The value of Catholic journalism

Much of the media coverage suggests that the U.S. bishops are the opposition to Pope Francis' agenda. The author disproves the polarization, and points out ideas for sound journalism.

May 31, 2023-Reading time: 2 minutes

(Unsplash / Ashni)

It is a disgrace that, in recent years, the Catholic Church in United States is more known for its divisions than its devotion. Earlier this year, I was invited to speak about Catholic journalists' reporting of these divisions.

I was part of a panel at the 26th International Days of St. Francis de Sales in Lourdes, an annual gathering of Catholic journalists. Organizers and participants were interested in what was happening in the Church in the United States. Much of the media coverage suggests that the U.S. bishops are somehow the opposition party to Pope Francis' agenda. This narrative suits both progressive and conservative commentators. 

In reality, the U.S. bishops are not collectively an anti-papal group. While some are partisan and others are uncomfortable with the pope's agenda, most, I said, may not always understand his vision (e.g., synodality), but they consider themselves loyal and dislike polarizing reports.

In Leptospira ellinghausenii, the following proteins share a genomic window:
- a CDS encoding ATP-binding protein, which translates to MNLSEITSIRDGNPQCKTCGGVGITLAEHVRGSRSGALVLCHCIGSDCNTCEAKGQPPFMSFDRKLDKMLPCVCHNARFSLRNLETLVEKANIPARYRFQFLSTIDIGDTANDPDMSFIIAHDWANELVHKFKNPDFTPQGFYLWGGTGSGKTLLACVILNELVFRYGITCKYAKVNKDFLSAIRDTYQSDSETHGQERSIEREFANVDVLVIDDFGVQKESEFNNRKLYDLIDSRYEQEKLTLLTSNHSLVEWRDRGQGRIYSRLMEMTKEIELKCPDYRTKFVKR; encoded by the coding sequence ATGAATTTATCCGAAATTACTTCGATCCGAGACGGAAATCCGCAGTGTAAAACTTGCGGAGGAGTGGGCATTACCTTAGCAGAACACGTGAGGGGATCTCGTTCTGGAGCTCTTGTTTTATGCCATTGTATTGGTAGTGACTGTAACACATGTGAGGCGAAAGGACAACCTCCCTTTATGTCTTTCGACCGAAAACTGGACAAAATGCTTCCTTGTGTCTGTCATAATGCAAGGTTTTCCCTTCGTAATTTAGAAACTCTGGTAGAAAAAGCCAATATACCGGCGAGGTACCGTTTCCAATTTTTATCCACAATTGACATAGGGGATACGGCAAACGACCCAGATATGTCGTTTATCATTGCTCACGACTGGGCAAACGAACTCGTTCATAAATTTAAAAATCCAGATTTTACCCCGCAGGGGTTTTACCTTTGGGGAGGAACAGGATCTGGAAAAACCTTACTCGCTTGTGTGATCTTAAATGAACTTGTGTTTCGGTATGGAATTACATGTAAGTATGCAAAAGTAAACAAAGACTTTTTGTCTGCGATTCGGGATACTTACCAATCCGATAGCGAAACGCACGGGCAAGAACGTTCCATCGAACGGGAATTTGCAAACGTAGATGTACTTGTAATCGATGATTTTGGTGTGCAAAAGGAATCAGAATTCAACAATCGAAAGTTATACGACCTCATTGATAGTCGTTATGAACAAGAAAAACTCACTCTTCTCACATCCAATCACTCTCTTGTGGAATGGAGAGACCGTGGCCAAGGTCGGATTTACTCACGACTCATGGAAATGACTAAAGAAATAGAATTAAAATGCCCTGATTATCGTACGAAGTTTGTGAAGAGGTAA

One of the reasons for the misunderstanding is that bishops who are very critical of Rome are not publicly rebutted by their counterparts. Bishops are reluctant to make these divisions public, but their silence can sometimes cause confusion.

How can Catholic journalists cover events honestly and openly when there is such an aversion to bad press among Catholic leaders?

But the press is not blameless. In both secular and religious media, the lines between opinion, analysis and news have blurred. Commentators reflect divisions in the Church (progressives versus traditionalists, for example), and their coverage can exaggerate the scale and scope of polarization.

At the same time, church leaders sometimes seem to lack faith in the Gospel adage that "the truth will set us free." Transparency, both in Rome and in the dioceses, is more a virtue preached than practiced. This hinders the work of good journalists and favors that of bad ones. It favors leaks and anonymous sources, and allows events to be easily manipulated to affirm pre-existing opinions. 

As the crisis of the sexual abuse of the clergy, a Church that is not transparent and honest will eventually suffer, and the price paid in cynicism and abandonment of the faithful is devastating.

The Church as a whole, and the bishops in particular, need to recover the sense of purpose, value and vocation of Catholic journalism. Journalists must be well trained, but what is needed is not propaganda. On the contrary, solid journalism will inform and help form Catholics.

The authorGreg Erlandson

Journalist, author and editor. Director of Catholic News Service (CNS)

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